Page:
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    The Myths about Colds and Flu

    The Myths about Colds and Flu

    When you have a cold or flu, chances are that people around you will have some handy advice.

    Out of all these many stories connected with both colds and flu, who gets it, how we get it, what we should or shouldn't do to avoid it, and so on – it can be difficult to separate fact from fiction. But let's take a look at some of the most often repeated myths about colds and flu, to see exactly what's true, and what is not!

     

    In this guide

    In this guide

    1. Having flu is like having a heavy cold - FALSE

    FALSE: While it's true that cold and flu symptoms, like coughing, a blocked nose or headaches, can seem the same, or at least be very similar, they are two very different illnesses. Some cold and flu remedies are suitable for both conditions because they offer the same symptom relief, regardless of whether it's a cold or flu. However, in general, flu symptoms tend to be more severe and last longer. Flu is caused by different viruses than those which cause colds, which is why there are symptoms which are not usually seen with a cold, for example a sudden rise in temperature. Flu also comes with a risk of complications that could make it far more serious, for example with the very young and the elderly.

    2. Flu can be treated with antibiotics - FALSE

    FALSE: Antibiotics are only used to treat infections caused by bacteria, but colds and flu are caused by viruses. Antibiotics have no effect on the viruses that cause a cold or flu. Antiviral medication can be used to treat the flu, but are not routinely given to most patients with the flu. They must be used early on in the illness for the most benefit and are prescription-only medication. Generally, colds and flu are instead treated by addressing the symptoms.

    3. Fit and healthy people don't get colds or flu - FALSE

    FALSE: Anyone, young or old, fit or otherwise, can be infected with a cold or a flu virus. Similarly, we are all capable of passing on the virus. But what is true is that those of us with certain conditions may be at risk of developing complications if infected with the flu virus. So, if you find yourself coming down with a cold or flu, you should always take precautions not to pass it on to anyone by coughing and sneezing into your inner elbow or tissues, and disposing of them quickly. Wash your hands with soap and water or hand sanitiser, especially after you cough or sneeze.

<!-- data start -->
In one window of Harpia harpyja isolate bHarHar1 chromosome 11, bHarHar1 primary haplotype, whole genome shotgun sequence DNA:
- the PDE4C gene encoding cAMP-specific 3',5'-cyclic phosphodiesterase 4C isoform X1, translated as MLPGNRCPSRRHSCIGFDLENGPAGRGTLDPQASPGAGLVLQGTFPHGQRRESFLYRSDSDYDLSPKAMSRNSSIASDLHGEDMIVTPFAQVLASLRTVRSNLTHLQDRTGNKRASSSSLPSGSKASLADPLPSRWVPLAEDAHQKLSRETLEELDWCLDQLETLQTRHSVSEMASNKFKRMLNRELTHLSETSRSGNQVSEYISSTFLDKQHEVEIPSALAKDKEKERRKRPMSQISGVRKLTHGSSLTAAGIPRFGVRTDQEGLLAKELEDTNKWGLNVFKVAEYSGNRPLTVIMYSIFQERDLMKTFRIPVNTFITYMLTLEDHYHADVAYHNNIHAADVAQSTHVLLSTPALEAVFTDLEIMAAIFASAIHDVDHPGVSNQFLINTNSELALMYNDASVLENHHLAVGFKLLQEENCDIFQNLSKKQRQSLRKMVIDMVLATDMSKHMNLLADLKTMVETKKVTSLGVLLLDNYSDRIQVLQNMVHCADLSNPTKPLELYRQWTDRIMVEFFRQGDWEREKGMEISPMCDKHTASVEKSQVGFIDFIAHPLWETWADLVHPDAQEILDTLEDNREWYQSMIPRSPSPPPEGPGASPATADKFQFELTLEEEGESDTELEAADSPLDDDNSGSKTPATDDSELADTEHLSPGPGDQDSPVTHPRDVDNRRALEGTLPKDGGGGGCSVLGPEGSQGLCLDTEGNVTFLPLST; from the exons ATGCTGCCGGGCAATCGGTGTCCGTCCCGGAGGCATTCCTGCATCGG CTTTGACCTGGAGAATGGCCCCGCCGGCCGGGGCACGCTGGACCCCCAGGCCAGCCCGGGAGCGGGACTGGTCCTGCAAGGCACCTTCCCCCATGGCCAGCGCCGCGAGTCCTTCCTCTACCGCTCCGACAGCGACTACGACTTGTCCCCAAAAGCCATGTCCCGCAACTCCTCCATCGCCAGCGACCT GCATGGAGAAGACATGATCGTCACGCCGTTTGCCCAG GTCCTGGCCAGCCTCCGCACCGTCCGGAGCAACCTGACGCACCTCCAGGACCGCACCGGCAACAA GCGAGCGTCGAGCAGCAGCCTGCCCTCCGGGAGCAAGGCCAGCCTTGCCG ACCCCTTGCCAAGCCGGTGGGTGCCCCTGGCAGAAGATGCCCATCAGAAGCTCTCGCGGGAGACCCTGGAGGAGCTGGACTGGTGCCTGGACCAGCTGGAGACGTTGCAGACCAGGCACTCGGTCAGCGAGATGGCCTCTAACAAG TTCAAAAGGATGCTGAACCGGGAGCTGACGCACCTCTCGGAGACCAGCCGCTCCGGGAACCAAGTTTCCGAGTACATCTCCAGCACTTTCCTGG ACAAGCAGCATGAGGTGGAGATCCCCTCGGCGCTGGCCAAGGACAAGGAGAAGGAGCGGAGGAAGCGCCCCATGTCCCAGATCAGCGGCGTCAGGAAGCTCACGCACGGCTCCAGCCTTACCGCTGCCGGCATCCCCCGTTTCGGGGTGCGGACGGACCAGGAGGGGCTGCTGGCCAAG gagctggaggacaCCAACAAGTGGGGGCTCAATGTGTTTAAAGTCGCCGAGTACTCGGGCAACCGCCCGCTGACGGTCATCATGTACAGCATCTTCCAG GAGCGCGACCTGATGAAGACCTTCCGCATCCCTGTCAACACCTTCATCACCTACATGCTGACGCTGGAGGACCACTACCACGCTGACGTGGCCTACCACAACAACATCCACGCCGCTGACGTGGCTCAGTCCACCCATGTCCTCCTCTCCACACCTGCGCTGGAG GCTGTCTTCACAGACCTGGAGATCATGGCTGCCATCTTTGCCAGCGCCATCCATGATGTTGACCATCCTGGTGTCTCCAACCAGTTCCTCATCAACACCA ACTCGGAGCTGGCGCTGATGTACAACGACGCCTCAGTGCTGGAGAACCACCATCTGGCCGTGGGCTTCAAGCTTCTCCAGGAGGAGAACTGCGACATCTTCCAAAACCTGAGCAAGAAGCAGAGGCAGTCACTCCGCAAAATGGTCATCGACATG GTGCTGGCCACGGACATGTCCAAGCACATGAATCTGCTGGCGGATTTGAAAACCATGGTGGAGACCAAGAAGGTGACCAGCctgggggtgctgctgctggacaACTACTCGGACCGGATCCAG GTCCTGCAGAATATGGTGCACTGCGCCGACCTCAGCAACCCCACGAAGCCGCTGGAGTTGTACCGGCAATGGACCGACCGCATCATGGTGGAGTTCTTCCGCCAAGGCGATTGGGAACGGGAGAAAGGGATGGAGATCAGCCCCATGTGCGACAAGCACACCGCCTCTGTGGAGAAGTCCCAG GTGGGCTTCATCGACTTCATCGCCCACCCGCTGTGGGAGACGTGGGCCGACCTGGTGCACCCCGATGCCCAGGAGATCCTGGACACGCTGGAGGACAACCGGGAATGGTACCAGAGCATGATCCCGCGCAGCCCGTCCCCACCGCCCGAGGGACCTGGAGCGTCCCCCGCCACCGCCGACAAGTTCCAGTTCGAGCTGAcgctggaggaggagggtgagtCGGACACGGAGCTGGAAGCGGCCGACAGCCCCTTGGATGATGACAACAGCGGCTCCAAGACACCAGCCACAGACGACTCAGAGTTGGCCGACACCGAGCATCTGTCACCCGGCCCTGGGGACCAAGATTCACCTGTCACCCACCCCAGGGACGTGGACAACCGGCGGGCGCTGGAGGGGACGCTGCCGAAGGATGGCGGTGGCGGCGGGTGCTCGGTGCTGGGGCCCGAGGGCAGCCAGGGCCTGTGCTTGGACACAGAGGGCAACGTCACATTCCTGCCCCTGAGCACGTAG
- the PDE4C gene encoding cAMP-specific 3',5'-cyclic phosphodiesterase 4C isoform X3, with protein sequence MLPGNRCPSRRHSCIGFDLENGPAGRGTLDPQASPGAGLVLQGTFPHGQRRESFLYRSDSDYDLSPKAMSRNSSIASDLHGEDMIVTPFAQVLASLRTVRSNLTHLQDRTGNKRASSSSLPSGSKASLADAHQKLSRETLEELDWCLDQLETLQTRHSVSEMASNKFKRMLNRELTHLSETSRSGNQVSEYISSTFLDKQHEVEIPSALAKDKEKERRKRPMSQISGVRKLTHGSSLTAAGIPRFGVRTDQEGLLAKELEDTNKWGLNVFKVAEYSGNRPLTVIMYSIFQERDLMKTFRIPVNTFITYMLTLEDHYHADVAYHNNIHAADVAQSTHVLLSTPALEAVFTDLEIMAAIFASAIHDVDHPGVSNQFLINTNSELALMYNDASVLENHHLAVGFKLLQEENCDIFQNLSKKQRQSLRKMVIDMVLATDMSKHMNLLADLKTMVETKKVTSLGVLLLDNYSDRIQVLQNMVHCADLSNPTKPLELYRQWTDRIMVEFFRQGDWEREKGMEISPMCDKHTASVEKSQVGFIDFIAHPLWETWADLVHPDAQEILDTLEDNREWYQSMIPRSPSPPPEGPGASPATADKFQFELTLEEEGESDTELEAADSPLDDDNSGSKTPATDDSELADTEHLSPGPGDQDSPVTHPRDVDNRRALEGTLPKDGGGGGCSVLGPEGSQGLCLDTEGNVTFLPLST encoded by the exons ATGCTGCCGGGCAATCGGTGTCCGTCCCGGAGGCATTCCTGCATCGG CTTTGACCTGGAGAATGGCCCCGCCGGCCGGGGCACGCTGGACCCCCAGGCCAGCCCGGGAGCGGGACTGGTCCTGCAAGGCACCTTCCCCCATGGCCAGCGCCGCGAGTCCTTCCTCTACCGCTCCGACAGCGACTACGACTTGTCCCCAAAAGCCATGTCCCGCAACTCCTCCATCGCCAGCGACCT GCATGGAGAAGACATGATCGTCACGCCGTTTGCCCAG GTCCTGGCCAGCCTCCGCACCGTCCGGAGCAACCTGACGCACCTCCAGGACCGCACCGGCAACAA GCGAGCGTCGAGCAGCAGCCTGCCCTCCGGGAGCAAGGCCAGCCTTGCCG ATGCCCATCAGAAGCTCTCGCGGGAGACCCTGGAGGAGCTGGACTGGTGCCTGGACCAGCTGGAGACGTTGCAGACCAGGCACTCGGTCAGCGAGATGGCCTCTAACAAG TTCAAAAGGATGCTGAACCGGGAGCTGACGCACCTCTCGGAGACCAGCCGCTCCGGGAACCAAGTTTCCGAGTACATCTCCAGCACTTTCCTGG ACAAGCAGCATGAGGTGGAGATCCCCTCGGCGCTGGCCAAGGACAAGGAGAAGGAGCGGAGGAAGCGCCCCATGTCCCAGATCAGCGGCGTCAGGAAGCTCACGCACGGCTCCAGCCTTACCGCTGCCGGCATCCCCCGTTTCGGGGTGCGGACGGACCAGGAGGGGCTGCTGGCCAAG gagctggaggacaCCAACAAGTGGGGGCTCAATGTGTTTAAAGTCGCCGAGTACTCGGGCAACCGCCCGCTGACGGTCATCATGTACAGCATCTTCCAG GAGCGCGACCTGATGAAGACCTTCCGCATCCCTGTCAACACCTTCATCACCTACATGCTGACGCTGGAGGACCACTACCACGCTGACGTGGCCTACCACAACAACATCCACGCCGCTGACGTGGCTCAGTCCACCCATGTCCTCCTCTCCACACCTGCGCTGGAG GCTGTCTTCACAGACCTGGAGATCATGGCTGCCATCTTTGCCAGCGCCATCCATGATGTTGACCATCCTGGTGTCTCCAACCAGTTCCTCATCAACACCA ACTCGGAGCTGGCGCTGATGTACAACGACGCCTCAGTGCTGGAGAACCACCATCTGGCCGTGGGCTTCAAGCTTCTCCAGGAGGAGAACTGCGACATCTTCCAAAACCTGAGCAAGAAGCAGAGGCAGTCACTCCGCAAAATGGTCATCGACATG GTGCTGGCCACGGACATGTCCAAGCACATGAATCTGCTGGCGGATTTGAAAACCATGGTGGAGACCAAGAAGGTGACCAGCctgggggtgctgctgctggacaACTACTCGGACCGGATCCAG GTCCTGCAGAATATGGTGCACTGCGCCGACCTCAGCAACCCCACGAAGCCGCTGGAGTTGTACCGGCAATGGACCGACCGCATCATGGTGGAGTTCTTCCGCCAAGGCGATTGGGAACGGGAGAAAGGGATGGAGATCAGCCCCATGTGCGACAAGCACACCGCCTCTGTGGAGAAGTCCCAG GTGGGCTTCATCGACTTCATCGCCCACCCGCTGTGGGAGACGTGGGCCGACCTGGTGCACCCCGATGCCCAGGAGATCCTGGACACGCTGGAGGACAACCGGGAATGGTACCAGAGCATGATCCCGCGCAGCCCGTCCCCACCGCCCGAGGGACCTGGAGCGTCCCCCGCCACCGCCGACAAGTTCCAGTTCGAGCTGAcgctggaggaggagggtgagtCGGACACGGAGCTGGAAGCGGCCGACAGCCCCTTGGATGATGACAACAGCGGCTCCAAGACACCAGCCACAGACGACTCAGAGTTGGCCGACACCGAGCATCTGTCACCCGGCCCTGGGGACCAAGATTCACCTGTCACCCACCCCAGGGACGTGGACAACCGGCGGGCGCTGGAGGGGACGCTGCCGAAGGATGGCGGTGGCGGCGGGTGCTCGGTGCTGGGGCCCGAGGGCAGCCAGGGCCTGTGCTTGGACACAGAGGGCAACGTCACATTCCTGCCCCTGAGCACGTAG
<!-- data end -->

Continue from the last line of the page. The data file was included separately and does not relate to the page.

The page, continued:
4. You will catch a cold or flu if you get cold or wet - FALSE

    FALSE: It’s important to limit contact with other people when you are sick, even if it’s “just a cold”. Colds and flu can spread if you’re in close contact with others. This is especially true for schools and daycares as children’s immune systems are not fully developed and they may not have careful hygiene. Viruses can be very serious for some people, such as young children, older people or pregnant women. Stay home to keep from infecting others.

    5. You can only catch cold and flu through breathing the same air as an infected person. - FALSE

    FALSE: It is certainly a fact that cold and flu viruses can travel through the air. When a person infected with one of these viruses, sneezes or coughs on or near you, you could get infected. However, these viruses are not just spread through the air. Touching an infected surface could result in transferring the virus onto your hands. Infected surfaces could include a telephone, door handle, computer keyboard or child's toy, for example. The flu virus can survive on a hard surface for 24-48 hours. Once on your hands, it can get into your body when you rub your eyes or touch your nose or mouth.The key is to wash your hands thoroughly and often if you have a cold or flu, or if you're in an environment where someone else has an infection.

    We hope that clears up a few of the "myths" but if you are ever in any doubt about what to do about colds or flu, always speak to your healthcare professional.

    Important information

    This article is for general information only and not intended as a substitute for medical advice. All information presented on these web pages is not meant to diagnose or prescribe. In all health-related matters, always consult your healthcare professional.

    References

    In this guide